My village is in an area of high water table and clay soil. The two make for a very boggy experience. The village is full of beech trees and willow as testament to the amount of water in the ground. These thirsty trees love it. But it makes for quite bad walking in winter. So while the snow was laid and the ground was frozen it made it much easier to get out of the house and out round the fields and tracks. I’d not been up to my favourite track for ages until the snow came, it felt good to be out in that sharp bright weather, to feel the cold on my cheekbones and what was even better was, as I walked up the hill towards one of the farms, the sight of a buzzard being dive-bombed by the local crows and jackdaws. I’d not seen it all winter, which means it might be migratory, I guess. But there it was again, returned; its enormous V wings, and F**k you attitude to the dive bombing crows – completely ignoring them, its lazy circling of the updrafts. I’ve seen it up close once, and spent a lot of last year convincing my husband that it was a buzzard and not a seagull. I hope it makes it through the year. Other raptors I’ve seen so far this year include a big barn owl, presumably male. We used to see a barn owl a lot around the village, I even found an owl pellet, complete with bone of some unfortunate small creature, outside the barn in which it resided.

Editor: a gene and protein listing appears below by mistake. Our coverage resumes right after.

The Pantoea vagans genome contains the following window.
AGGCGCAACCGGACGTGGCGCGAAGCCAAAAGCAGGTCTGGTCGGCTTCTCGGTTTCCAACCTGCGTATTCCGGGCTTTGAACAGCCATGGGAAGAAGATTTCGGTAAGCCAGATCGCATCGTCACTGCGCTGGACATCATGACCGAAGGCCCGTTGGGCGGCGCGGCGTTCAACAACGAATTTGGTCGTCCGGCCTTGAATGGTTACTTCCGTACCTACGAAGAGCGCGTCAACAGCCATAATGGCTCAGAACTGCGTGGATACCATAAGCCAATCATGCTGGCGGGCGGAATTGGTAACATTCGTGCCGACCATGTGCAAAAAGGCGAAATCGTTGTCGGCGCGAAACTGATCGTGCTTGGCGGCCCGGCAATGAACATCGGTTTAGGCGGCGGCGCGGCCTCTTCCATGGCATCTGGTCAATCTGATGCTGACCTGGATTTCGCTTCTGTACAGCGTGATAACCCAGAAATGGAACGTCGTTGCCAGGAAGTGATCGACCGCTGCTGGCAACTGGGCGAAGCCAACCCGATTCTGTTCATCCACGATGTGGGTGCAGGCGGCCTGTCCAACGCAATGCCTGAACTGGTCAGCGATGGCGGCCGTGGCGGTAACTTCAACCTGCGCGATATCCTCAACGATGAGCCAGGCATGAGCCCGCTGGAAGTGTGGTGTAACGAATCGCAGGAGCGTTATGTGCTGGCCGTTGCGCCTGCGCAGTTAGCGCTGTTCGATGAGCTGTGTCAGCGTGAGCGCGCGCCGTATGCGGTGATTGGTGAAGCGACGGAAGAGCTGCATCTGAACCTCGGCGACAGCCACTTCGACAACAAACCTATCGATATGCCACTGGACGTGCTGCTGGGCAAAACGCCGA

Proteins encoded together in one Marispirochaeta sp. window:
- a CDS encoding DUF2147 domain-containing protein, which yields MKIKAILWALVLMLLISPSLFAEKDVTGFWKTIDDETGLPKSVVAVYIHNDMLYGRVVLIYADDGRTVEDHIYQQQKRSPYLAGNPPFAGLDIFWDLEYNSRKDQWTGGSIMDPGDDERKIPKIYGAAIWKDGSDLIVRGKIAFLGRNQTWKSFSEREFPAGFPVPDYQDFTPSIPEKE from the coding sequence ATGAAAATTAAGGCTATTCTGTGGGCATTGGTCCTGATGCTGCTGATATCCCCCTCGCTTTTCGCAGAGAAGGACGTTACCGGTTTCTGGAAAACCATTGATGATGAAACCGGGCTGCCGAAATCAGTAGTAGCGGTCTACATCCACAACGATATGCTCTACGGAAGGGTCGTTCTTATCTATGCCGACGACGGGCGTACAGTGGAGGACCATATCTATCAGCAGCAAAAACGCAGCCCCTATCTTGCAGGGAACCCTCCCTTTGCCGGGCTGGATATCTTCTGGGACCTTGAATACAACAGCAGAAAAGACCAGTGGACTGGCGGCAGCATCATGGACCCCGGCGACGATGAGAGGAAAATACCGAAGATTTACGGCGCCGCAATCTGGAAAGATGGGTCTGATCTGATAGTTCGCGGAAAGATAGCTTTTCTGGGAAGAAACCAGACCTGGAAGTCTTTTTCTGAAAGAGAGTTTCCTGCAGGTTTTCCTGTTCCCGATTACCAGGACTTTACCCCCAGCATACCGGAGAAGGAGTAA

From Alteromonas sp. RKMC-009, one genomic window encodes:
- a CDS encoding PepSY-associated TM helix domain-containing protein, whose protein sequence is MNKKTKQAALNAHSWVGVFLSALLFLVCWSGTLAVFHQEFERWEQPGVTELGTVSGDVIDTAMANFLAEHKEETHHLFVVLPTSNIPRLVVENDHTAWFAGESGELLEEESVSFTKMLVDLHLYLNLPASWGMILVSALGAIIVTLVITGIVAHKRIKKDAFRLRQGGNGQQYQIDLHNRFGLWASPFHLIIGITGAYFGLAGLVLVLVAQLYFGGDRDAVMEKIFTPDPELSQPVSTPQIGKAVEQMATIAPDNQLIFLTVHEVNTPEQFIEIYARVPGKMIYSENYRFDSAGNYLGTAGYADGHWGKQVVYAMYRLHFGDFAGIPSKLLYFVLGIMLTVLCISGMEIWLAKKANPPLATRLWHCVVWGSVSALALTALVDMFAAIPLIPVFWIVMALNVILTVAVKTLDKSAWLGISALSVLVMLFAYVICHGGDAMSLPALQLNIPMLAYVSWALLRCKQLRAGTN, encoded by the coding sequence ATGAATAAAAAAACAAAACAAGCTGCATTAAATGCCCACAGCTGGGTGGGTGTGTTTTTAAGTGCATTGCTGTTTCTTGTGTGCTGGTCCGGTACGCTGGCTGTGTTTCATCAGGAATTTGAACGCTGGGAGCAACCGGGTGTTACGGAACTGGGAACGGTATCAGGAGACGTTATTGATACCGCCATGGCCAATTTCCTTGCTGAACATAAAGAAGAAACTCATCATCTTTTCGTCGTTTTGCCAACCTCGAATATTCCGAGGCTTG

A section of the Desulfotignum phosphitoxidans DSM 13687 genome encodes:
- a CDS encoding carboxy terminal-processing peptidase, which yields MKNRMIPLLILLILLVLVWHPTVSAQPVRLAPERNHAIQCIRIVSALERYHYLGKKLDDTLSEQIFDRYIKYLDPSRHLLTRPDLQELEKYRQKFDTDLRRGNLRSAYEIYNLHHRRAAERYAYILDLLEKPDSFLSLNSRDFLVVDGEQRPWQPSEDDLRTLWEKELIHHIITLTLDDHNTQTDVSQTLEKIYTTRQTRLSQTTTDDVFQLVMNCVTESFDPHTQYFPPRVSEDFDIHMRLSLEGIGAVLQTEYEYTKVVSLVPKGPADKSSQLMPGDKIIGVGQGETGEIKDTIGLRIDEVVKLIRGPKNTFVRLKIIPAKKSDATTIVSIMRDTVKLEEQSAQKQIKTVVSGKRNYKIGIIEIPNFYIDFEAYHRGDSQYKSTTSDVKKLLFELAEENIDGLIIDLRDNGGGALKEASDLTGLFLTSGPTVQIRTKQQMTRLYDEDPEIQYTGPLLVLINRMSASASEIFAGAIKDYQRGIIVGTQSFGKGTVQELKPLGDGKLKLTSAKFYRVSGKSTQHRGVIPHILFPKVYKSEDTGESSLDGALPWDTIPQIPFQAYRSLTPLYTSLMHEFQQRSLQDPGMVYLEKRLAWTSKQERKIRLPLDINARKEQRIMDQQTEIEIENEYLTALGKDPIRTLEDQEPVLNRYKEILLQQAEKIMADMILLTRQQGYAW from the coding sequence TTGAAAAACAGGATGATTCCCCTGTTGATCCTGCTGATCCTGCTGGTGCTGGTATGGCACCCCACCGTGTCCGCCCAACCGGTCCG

Recently the same barn was converted into a holiday home, and whilst they put an owl box in, I haven’t seen a barn owl round here for a while. So it was even more pleasing to see the white drift of it returned to hunt the hedgerows of the village.

I’ve also been seeing a lot of a lovely kestrel in the back lane. They seem such a common little predator, I’m so used to seeing them hovering by the road sides, sliding and adjusting, that I’d forgotten how beautiful they are up close. This one seems to be using the telephone wires as a good vantage point for the farmland around here. I managed to get quite close to it, but it was always a few wing beats in front of me, flying then landing, flying then landing, before it was off like an arrow out and away where I couldn’t follow it. Never staying long enough to catch it well with my camera.